Different shades of gray for post-heart attack depression
Recovering from a heart attack is tough enough without facing the fog
of depression. Yet that’s exactly what happens to nearly half of
heart attack survivors. People with post-heart attack depression are
two to three times more likely to have another heart attack or to die
prematurely compared with survivors who don’t have depression.
Depression after a heart attack isn’t a one-size-fits-all classification.
The severity of depression varies from person to person, as does the
effect of depression on the heart and recovery. Developing depression
for the very first time during recovery from a heart attack appears to
be more cardiotoxic than depression that started before the attack.
Dutch researchers found that among the volunteers who developed depression
for the very first time after their heart attacks, 33% died of cardiovascular
disease or had a heart attack, stroke, or other cardiovascular event
during this time. That was far higher than among those who didn’t
develop depression (21.5%) or who were depressed before their attacks
What’s the difference?
Depression that first appears after a heart attack could be different
from classic depression. It may represent fear of dying, grief over the
loss of health, or trouble adjusting to the traumatic and life-changing
experience of a heart attack. Fear, grief, and post-traumatic stress
look a lot like depression but don’t necessarily respond to the
same treatment strategies.
Do antidepressants help heart attack survivors?
So far, clinical trials testing the safety and effectiveness of antidepressants
for heart attack survivors have included too few people and too little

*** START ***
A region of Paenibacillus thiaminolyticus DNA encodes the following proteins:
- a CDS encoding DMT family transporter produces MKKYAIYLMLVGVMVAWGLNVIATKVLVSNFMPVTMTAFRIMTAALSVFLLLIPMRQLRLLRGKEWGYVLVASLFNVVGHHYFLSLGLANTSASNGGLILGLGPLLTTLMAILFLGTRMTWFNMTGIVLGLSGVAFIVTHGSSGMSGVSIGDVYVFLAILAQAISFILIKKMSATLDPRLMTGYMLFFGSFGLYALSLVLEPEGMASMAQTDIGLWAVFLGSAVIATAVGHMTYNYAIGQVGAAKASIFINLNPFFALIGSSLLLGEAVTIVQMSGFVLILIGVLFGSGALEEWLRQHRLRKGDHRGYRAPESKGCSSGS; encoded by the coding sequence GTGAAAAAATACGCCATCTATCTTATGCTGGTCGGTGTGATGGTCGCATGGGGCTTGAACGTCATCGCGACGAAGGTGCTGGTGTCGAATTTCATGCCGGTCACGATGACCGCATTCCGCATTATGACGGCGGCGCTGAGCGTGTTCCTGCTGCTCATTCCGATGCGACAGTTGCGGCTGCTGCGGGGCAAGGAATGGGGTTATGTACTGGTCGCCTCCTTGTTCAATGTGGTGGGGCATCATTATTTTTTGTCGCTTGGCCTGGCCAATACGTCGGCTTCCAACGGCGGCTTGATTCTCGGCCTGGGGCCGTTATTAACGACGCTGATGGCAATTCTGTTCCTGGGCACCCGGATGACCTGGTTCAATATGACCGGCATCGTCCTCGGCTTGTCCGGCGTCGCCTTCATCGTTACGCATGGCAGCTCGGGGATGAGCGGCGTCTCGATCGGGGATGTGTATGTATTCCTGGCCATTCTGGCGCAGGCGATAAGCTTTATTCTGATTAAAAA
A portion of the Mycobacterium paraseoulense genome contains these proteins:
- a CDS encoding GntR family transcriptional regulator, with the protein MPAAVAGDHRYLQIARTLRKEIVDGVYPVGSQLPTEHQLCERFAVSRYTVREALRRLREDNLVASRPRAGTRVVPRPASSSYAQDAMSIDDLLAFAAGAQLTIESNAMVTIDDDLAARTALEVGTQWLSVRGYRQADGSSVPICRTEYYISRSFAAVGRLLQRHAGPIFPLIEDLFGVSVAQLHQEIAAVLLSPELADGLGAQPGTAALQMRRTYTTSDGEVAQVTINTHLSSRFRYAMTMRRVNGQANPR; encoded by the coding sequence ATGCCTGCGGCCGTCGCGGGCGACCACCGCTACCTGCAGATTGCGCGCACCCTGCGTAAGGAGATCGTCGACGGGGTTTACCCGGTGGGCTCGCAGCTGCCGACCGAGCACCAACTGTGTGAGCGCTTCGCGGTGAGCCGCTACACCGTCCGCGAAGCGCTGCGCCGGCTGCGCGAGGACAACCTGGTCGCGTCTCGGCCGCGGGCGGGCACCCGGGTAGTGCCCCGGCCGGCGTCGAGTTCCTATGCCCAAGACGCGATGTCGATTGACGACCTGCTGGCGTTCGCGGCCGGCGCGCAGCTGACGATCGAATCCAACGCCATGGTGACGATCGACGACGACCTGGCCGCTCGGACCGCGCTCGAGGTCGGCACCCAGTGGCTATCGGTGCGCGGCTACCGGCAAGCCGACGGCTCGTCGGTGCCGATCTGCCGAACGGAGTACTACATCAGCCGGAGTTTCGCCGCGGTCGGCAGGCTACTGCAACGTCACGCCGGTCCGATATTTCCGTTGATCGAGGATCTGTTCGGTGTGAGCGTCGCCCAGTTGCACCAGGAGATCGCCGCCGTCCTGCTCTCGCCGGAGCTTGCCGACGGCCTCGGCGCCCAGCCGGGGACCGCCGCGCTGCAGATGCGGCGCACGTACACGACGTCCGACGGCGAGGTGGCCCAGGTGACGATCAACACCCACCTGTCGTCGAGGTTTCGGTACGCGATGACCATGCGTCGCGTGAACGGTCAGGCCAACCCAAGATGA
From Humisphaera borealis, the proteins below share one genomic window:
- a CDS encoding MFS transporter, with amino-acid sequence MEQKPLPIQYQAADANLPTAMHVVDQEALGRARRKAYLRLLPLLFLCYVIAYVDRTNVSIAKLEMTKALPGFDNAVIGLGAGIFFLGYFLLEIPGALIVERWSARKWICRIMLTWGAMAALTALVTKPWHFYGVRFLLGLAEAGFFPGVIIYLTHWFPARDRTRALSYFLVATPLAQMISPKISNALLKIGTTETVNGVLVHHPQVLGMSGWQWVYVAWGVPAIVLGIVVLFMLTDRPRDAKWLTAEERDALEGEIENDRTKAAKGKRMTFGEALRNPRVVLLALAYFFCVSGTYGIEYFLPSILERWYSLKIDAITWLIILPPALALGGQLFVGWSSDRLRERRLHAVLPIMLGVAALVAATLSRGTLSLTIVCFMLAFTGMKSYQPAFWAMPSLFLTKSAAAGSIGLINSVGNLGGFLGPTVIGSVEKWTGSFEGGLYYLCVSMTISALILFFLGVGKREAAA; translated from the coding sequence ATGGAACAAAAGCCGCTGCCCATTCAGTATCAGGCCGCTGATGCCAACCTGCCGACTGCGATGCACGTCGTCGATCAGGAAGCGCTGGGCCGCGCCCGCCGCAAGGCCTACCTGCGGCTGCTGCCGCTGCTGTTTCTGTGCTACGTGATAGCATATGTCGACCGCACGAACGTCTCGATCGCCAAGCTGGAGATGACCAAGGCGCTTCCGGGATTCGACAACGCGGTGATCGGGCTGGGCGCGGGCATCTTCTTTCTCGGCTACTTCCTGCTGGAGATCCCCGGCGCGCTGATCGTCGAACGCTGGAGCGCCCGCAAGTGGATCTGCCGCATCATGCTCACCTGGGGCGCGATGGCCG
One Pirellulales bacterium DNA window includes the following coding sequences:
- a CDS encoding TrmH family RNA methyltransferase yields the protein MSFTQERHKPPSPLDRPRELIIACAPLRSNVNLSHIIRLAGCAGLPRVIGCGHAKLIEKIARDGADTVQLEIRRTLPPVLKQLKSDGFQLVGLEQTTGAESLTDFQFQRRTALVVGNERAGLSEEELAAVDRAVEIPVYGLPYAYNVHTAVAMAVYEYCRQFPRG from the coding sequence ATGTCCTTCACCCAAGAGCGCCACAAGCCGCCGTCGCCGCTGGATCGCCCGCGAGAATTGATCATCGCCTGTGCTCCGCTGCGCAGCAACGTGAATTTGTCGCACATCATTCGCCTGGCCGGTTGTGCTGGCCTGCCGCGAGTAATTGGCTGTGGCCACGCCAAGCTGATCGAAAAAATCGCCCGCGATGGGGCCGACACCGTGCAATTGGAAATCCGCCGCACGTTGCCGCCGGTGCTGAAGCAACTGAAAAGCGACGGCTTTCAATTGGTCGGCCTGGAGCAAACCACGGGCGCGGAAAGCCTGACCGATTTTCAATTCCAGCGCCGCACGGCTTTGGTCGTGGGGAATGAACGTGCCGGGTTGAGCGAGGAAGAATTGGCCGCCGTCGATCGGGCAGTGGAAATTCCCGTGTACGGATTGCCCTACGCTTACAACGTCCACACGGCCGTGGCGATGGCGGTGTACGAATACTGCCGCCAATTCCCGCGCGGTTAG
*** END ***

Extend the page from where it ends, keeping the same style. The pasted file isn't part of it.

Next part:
time to paint an accurate picture of the safety and effectiveness of
these drugs. That said, the repercussions of depression are serious enough
to warrant antidepressant therapy if needed.
From a health perspective, depression gets in the way of taking medications
that protect the heart and blood vessels. It drains the resolve to exercise
or adopt a more healthful diet. It generates feelings of helplessness
and isolates people from those who can help.
Breaking out of depression can be tough to do on your own. It often
takes the efforts of a family member, friend, or doctor to help you recognize
the problem and tackle it.
The standard approach to depression includes talk therapy and medication.
Selective serotonin reuptake inhibitors such as citalopram (generic,
Celexa, Lexapro) or sertraline (generic, Zoloft) may help both depression
and heart disease.
Depression that first appears after a heart attack may respond to these
approaches as well. If not, ask your doctor for a referral to a therapist
who can help you sort out your thoughts and feelings and possibly hit
on a more specific therapy that can help you ease out from under depression.
Some physicians look on depression that appears after a heart attack
as an understandable reaction to a stressful event that will go away
as you get better. It is usually much more than that. Regardless of its
origin, recognizing the signs of depression, realizing they aren’t
just in your mind, and getting help will be good for your heart, your
health, and your life.
May 2007 update
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